AUBURN, Ala. — Auburn football has showed over the last three weeks that it’s turned a corner on offense. Its run game, though, is coming around that curve much slower than expected.
Jarrett Stidham stole the show once again Saturday night with an incredibly efficient passing performance that featured four different passes of 45-plus yards. Auburn’s offensive line looked tougher after reshuffling. The No. 13 Tigers’ receivers got great separation and made the most of their opportunities in a 42-10 rout of No. 24 Mississippi State.
But outside of a couple of long runs, Auburn’s rushing attack provided some cause for caution moving forward on a suddenly explosive offense.
When Auburn’s first-team offense scored its final touchdown on Mississippi State, it had rushed for 160 yards on 35 carries — an average of 4.6 per touch. Those average numbers are somewhat deceptive, though.
Eighty-nine of those yards came on just two carries, an early 59-yard sprint from Kerryon Johnson and a 30-yard end-around by wide receiver Eli Stove. On all other plays, the Tigers barely averaged 2.15 yards per carry against Mississippi State.
Heading into the game, Auburn’s combo of Kamryn Pettway and Kerryon Johnson was billed as potentially healthy for the first time in a year. That obviously wasn’t the case against the Bulldogs.
Pettway was visibly struggling, carrying the ball just five times for six yards. The defending SEC rushing yards per game champion also fumbled the ball away in the third quarter.
Even Johnson, who scored two more short-range rushing touchdowns after recording five last week against Missouri, looked less than 100 percent. He never seemed to hit top speed on the 59-yard run on the opening drive. A fully healthy Johnson would’ve gone the distance.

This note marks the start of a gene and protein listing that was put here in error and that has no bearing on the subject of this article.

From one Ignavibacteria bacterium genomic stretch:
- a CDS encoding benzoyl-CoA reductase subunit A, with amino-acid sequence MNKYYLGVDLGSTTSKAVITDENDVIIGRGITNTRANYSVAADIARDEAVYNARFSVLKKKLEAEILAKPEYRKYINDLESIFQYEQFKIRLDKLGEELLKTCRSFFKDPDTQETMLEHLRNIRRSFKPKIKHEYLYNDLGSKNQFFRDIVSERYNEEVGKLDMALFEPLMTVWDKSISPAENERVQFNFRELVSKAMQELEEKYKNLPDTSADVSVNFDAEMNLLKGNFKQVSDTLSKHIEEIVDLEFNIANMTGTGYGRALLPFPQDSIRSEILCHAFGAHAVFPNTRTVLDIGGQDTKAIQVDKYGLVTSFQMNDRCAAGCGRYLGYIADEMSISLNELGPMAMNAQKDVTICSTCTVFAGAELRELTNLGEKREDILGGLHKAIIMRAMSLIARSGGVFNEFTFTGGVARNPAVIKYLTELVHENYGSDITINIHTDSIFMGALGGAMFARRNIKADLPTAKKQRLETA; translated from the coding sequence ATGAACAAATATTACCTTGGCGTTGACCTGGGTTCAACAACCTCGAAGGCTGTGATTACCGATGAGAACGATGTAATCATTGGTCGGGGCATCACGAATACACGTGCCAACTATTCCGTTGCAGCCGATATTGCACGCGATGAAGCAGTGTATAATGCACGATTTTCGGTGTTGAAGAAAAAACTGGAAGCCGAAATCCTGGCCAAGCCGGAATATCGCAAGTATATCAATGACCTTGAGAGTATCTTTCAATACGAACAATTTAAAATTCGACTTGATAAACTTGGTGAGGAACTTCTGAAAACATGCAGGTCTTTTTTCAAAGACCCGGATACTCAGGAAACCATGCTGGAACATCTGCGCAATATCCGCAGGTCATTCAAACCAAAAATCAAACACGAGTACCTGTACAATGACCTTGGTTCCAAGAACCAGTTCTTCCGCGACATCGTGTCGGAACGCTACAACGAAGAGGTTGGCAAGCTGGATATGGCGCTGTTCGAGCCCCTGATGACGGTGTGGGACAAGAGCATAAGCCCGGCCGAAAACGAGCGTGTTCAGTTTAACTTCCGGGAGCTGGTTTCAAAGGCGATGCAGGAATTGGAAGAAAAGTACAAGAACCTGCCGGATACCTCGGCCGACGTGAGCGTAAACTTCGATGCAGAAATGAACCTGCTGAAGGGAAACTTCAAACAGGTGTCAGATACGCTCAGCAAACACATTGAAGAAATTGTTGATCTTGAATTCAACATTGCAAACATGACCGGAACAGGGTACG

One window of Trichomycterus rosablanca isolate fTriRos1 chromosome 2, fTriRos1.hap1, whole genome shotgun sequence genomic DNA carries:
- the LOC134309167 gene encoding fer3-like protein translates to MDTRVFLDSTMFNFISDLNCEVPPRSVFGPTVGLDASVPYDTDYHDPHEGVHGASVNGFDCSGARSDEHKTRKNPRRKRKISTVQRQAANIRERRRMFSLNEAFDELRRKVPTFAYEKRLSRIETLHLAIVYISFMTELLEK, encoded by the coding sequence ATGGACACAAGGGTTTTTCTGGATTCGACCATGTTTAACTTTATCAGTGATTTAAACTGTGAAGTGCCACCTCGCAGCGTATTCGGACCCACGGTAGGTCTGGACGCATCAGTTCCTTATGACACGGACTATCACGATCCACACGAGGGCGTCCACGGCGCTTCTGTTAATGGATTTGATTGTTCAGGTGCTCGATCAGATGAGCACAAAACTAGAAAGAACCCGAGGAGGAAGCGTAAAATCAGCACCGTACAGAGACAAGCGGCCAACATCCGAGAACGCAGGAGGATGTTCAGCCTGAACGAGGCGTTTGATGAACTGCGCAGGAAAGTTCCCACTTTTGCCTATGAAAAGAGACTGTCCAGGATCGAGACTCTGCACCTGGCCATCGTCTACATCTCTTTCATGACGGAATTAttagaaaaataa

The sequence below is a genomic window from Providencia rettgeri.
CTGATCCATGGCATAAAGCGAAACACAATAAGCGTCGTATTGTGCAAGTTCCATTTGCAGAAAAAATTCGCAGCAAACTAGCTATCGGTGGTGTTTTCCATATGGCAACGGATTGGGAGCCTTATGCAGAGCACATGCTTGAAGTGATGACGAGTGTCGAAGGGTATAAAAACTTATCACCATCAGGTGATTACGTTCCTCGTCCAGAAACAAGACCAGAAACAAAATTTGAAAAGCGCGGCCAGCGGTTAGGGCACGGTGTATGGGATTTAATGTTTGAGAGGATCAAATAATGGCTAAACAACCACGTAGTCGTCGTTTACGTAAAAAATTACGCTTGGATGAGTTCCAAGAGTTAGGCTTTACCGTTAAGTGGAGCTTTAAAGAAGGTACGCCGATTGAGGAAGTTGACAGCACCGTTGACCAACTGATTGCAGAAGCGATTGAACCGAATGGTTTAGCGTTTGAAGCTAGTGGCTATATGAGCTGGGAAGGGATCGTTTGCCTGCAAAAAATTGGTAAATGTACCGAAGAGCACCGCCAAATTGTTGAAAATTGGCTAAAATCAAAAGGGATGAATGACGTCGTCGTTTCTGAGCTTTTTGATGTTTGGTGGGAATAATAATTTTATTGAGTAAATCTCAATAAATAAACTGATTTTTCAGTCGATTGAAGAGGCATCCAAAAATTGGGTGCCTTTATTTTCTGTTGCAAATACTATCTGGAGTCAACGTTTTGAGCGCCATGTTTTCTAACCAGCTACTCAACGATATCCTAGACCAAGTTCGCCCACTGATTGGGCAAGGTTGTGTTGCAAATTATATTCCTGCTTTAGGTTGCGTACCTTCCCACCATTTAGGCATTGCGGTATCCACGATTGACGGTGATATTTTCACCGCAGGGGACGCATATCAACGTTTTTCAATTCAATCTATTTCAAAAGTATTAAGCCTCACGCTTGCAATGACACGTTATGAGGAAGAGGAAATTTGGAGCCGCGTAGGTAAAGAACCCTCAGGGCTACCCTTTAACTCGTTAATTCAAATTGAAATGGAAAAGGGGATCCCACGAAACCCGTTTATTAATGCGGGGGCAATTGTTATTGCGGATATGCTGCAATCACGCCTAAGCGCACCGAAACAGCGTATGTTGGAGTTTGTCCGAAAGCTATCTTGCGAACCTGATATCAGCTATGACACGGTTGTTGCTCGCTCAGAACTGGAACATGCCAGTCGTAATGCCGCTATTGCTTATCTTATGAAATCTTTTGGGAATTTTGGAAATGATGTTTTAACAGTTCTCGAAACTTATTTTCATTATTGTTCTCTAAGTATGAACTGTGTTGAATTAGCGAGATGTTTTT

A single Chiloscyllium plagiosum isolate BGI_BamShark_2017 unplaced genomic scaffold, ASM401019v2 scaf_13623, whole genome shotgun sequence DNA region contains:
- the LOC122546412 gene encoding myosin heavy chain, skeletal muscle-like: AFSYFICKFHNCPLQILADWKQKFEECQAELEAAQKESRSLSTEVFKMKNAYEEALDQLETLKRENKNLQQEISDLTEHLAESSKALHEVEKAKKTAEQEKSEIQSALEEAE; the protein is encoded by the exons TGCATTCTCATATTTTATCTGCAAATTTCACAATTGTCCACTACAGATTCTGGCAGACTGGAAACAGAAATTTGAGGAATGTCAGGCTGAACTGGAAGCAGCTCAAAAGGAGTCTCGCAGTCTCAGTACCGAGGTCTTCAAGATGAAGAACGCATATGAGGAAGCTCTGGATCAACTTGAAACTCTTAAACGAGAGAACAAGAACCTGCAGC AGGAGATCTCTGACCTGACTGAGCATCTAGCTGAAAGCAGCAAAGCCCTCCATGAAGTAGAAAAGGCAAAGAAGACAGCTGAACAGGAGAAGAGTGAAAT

Injuries have clearly hampered Auburn’s rushing attack, which has consistently been one of the best in the SEC and the country under Gus Malzahn.
Sophomore running back Kam Martin, who entered the game leading the team in rushing despite sitting out two games, didn’t get a carry Saturday night.
While Malzahn said he was “banged up” earlier this week, he was expected to play and be a bigger factor in the offense. He still lined up as a kick returner without issue.
Auburn coaches spoke highly of its rushing depth all offseason. Thanks to injuries and a lack of work for assumedly healthy running backs such as Malik Miller and Devan Barrett, that depth hasn’t made much of an impact through the first five games of the season.
As Stidham and the Auburn receivers feasted on an overhyped Mississippi State pass defense Saturday night, the rushing game still lagged behind.
Auburn will undoubtedly be pleased with the way its offense has improved since a 14-6 loss to Clemson in Week 2.
Malzahn, though, has hammered the importance of running the ball. It didn’t look great against Mercer, and it took advantage of a bad Missouri defense last weekend. Against a Mississippi State front that looks more like what Auburn will face the rest of the season, the Tigers couldn’t hit that next level on the ground.
That will be just enough to keep Auburn’s rising offense from thinking it’s arrived as it heads into the meat of its SEC schedule.
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